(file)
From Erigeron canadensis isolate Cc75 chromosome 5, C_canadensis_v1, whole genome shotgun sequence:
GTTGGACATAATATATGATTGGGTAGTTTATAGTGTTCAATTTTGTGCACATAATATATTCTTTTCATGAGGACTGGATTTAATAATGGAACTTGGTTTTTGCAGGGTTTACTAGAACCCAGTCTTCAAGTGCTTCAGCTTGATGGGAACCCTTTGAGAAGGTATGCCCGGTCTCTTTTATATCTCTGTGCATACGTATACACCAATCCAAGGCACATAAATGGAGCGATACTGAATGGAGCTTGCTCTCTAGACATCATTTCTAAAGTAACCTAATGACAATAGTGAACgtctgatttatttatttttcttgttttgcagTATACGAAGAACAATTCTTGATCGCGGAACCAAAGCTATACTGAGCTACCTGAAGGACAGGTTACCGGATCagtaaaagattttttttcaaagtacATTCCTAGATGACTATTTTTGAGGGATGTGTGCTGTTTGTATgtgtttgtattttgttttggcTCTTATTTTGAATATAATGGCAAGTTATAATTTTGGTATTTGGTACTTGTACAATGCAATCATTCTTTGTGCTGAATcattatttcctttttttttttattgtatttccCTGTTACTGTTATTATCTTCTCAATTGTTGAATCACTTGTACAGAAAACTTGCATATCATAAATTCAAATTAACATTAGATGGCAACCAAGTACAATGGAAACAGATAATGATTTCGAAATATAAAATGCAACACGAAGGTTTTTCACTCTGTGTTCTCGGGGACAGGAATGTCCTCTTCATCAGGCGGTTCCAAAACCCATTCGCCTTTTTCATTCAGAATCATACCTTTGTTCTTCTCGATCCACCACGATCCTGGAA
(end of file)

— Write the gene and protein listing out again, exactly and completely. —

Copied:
From Erigeron canadensis isolate Cc75 chromosome 5, C_canadensis_v1, whole genome shotgun sequence:
GTTGGACATAATATATGATTGGGTAGTTTATAGTGTTCAATTTTGTGCACATAATATATTCTTTTCATGAGGACTGGATTTAATAATGGAACTTGGTTTTTGCAGGGTTTACTAGAACCCAGTCTTCAAGTGCTTCAGCTTGATGGGAACCCTTTGAGAAGGTATGCCCGGTCTCTTTTATATCTCTGTGCATACGTATACACCAATCCAAGGCACATAAATGGAGCGATACTGAATGGAGCTTGCTCTCTAGACATCATTTCTAAAGTAACCTAATGACAATAGTGAACgtctgatttatttatttttcttgttttgcagTATACGAAGAACAATTCTTGATCGCGGAACCAAAGCTATACTGAGCTACCTGAAGGACAGGTTACCGGATCagtaaaagattttttttcaaagtacATTCCTAGATGACTATTTTTGAGGGATGTGTGCTGTTTGTATgtgtttgtattttgttttggcTCTTATTTTGAATATAATGGCAAGTTATAATTTTGGTATTTGGTACTTGTACAATGCAATCATTCTTTGTGCTGAATcattatttcctttttttttttattgtatttccCTGTTACTGTTATTATCTTCTCAATTGTTGAATCACTTGTACAGAAAACTTGCATATCATAAATTCAAATTAACATTAGATGGCAACCAAGTACAATGGAAACAGATAATGATTTCGAAATATAAAATGCAACACGAAGGTTTTTCACTCTGTGTTCTCGGGGACAGGAATGTCCTCTTCATCAGGCGGTTCCAAAACCCATTCGCCTTTTTCATTCAGAATCATACCTTTGTTCTTCTCGATCCACCACGATCCTGGAA